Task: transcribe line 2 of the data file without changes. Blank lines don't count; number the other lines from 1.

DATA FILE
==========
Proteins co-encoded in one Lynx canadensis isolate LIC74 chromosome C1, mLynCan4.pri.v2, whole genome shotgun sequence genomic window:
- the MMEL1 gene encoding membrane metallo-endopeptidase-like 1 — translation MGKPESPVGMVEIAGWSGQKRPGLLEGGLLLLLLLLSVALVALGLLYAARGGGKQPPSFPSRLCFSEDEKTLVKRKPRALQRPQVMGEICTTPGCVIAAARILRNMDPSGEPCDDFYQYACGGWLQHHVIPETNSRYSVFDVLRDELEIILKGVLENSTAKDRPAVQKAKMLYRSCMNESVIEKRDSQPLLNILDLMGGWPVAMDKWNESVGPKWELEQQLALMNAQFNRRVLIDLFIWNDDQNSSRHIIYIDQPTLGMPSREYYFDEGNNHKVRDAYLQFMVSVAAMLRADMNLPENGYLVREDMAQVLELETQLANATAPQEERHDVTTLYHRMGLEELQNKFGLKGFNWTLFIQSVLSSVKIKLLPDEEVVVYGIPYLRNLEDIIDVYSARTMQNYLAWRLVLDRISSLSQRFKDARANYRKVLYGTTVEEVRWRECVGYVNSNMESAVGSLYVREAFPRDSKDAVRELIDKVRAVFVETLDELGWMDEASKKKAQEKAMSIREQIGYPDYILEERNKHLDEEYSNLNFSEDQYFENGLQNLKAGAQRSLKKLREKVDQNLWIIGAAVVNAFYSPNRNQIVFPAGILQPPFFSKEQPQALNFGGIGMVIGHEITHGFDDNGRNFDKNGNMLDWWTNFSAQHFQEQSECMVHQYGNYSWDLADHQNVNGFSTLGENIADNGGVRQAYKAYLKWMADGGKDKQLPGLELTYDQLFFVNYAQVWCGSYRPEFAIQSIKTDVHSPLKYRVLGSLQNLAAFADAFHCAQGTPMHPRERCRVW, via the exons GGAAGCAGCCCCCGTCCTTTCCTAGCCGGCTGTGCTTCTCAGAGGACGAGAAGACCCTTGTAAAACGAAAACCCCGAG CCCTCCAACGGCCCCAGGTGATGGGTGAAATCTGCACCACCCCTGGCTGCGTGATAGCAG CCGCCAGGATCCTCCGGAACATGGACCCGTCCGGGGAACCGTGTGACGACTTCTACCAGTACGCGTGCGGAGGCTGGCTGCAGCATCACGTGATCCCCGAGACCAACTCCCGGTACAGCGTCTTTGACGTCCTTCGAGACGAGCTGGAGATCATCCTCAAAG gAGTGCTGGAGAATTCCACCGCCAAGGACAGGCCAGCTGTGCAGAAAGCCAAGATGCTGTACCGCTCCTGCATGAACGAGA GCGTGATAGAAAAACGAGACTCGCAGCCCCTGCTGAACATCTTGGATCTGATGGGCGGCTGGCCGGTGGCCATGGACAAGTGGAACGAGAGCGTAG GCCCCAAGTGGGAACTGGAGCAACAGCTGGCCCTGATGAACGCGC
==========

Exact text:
- the MMEL1 gene encoding membrane metallo-endopeptidase-like 1 — translation MGKPESPVGMVEIAGWSGQKRPGLLEGGLLLLLLLLSVALVALGLLYAARGGGKQPPSFPSRLCFSEDEKTLVKRKPRALQRPQVMGEICTTPGCVIAAARILRNMDPSGEPCDDFYQYACGGWLQHHVIPETNSRYSVFDVLRDELEIILKGVLENSTAKDRPAVQKAKMLYRSCMNESVIEKRDSQPLLNILDLMGGWPVAMDKWNESVGPKWELEQQLALMNAQFNRRVLIDLFIWNDDQNSSRHIIYIDQPTLGMPSREYYFDEGNNHKVRDAYLQFMVSVAAMLRADMNLPENGYLVREDMAQVLELETQLANATAPQEERHDVTTLYHRMGLEELQNKFGLKGFNWTLFIQSVLSSVKIKLLPDEEVVVYGIPYLRNLEDIIDVYSARTMQNYLAWRLVLDRISSLSQRFKDARANYRKVLYGTTVEEVRWRECVGYVNSNMESAVGSLYVREAFPRDSKDAVRELIDKVRAVFVETLDELGWMDEASKKKAQEKAMSIREQIGYPDYILEERNKHLDEEYSNLNFSEDQYFENGLQNLKAGAQRSLKKLREKVDQNLWIIGAAVVNAFYSPNRNQIVFPAGILQPPFFSKEQPQALNFGGIGMVIGHEITHGFDDNGRNFDKNGNMLDWWTNFSAQHFQEQSECMVHQYGNYSWDLADHQNVNGFSTLGENIADNGGVRQAYKAYLKWMADGGKDKQLPGLELTYDQLFFVNYAQVWCGSYRPEFAIQSIKTDVHSPLKYRVLGSLQNLAAFADAFHCAQGTPMHPRERCRVW, via the exons GGAAGCAGCCCCCGTCCTTTCCTAGCCGGCTGTGCTTCTCAGAGGACGAGAAGACCCTTGTAAAACGAAAACCCCGAG CCCTCCAACGGCCCCAGGTGATGGGTGAAATCTGCACCACCCCTGGCTGCGTGATAGCAG CCGCCAGGATCCTCCGGAACATGGACCCGTCCGGGGAACCGTGTGACGACTTCTACCAGTACGCGTGCGGAGGCTGGCTGCAGCATCACGTGATCCCCGAGACCAACTCCCGGTACAGCGTCTTTGACGTCCTTCGAGACGAGCTGGAGATCATCCTCAAAG gAGTGCTGGAGAATTCCACCGCCAAGGACAGGCCAGCTGTGCAGAAAGCCAAGATGCTGTACCGCTCCTGCATGAACGAGA GCGTGATAGAAAAACGAGACTCGCAGCCCCTGCTGAACATCTTGGATCTGATGGGCGGCTGGCCGGTGGCCATGGACAAGTGGAACGAGAGCGTAG GCCCCAAGTGGGAACTGGAGCAACAGCTGGCCCTGATGAACGCGC